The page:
I want to stress the point that this is not simply an academic exercise in constitutional theory. It is worth noting the real-life consequences that result due to Dodd-Frank's violation of our Constitution.
Take the issue of CFPB salaries. Of the 958 members of the CFPB staff, 577 of them, over 60% of the entire staff, makes over $100,000 a year. 20% make over $150,000. And finally, over 5% of the staff makes over $200,000 a year.
One might think that these high salaries are the cost that must be paid for talent. But then how can we justify to the taxpayers that a number of summer interns at the CFPB are salaried at over $40,000? But should we really be surprised by this?
Given immense powers to achieve an all encompassing mandate, with no one watching and with no consequences, the CFPB clearly feels justified in doling out outrageous salaries. This is what can result from the lack of accountability. And if that frightens you, just wait. There's more.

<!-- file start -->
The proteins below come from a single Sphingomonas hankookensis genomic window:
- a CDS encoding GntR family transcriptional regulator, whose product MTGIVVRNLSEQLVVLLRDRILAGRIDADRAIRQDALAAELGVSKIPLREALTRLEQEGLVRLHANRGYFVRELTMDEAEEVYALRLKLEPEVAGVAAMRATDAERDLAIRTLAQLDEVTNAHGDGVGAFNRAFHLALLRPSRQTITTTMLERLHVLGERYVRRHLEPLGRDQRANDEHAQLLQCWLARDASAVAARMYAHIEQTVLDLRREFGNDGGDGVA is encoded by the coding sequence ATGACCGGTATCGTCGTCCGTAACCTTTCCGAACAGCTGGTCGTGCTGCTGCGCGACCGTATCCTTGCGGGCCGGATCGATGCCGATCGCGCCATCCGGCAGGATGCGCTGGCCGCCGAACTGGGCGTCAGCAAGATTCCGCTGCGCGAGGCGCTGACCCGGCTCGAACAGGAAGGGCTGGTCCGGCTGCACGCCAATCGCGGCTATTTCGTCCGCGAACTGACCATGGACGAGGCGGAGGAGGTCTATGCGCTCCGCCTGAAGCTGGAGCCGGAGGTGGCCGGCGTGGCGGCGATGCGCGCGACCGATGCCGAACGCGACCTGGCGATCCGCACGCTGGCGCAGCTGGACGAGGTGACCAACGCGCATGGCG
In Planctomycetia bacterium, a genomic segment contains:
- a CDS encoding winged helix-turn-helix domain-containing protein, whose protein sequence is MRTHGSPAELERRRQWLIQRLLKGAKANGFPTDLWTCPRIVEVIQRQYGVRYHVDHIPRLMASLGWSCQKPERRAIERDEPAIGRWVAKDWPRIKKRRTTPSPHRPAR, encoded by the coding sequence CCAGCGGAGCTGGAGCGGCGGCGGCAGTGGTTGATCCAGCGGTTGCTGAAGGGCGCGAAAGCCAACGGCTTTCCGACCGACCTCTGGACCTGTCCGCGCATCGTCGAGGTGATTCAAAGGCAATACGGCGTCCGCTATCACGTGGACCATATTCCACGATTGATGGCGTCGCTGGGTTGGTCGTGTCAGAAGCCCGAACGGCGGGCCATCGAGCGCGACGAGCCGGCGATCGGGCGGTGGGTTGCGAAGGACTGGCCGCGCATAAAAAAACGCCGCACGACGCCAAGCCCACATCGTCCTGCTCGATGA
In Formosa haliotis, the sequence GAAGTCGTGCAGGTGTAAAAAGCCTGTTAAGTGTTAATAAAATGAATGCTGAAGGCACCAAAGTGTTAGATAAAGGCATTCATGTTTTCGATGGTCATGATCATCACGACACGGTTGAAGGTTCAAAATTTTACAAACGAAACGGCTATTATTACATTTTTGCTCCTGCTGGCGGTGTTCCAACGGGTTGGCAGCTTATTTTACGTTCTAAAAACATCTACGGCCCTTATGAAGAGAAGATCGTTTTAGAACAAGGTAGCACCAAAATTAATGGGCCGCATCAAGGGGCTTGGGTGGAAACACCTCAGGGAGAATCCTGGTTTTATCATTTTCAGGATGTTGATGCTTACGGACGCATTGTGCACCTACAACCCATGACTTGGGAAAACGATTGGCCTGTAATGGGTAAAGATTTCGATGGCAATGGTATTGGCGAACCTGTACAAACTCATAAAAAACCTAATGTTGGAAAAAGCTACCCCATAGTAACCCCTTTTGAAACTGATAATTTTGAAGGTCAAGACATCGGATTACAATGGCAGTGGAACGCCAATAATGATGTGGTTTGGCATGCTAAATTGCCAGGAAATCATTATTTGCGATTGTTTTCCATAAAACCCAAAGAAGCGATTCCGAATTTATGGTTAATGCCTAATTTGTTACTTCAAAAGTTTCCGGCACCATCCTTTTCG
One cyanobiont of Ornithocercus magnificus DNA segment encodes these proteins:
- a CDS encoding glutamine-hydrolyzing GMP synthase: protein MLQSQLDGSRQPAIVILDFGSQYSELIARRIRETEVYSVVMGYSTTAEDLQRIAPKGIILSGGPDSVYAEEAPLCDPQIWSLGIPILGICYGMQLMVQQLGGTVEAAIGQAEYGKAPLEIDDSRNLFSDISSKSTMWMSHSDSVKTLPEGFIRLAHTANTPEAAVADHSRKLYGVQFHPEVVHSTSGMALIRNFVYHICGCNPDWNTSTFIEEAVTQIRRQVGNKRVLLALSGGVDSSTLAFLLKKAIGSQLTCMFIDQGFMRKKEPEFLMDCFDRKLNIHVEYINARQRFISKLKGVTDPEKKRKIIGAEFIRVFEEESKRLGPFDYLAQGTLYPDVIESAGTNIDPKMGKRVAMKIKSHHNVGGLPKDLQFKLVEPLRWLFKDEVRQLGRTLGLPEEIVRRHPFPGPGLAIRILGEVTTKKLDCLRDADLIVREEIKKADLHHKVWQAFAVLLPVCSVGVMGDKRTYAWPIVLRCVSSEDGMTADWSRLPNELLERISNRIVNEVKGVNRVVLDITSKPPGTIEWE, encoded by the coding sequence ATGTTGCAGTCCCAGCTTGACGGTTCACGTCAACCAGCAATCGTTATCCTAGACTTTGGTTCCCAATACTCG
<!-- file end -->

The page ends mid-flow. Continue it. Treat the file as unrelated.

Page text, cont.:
Title I of Dodd-Frank creates the Financial Stability Oversight Council which is charged with acting as a systemic regulator, preventing too big to fail, and preventing future bank bailouts. With a mandate such as this, the power of the FSOC cannot be overstated.
FSOC has the statutory ability to promulgate its own rules and regulations as well as the authority to determine which non-bank financial institutions would be subject to seizure. With all of this power, FSOC is chaired by a cabinet-level official who is removable by the President at will.
Additionally, FSOC is empowered with the ability to control the activities of any financial institution with a two-thirds vote of its members. If that sounds unconstitutional to you, you're not alone. It seems to have sounded unconstitutional even to those that wrote the bill because the courts are not authorized to review and rule on whether or not the FSOC has correctly interpreted the provisions of Dodd-Frank.
Who knew that all Congress had to do to enact an unconstitutional law was to prevent the courts from reviewing it? And it only took us 225 years to figure that out.
But Dodd-Frank's violations of our Constitution don't stop there.
Title II of Dodd-Frank deals with orderly liquidation authority. Under this title, the government can decide if a financial company is in danger of default and if that company's failure poses a threat to the financial stability of the United States. If the Treasury Department answers yes to both of these questions, it can effectively replace the bankruptcy process by putting that institution into receivership.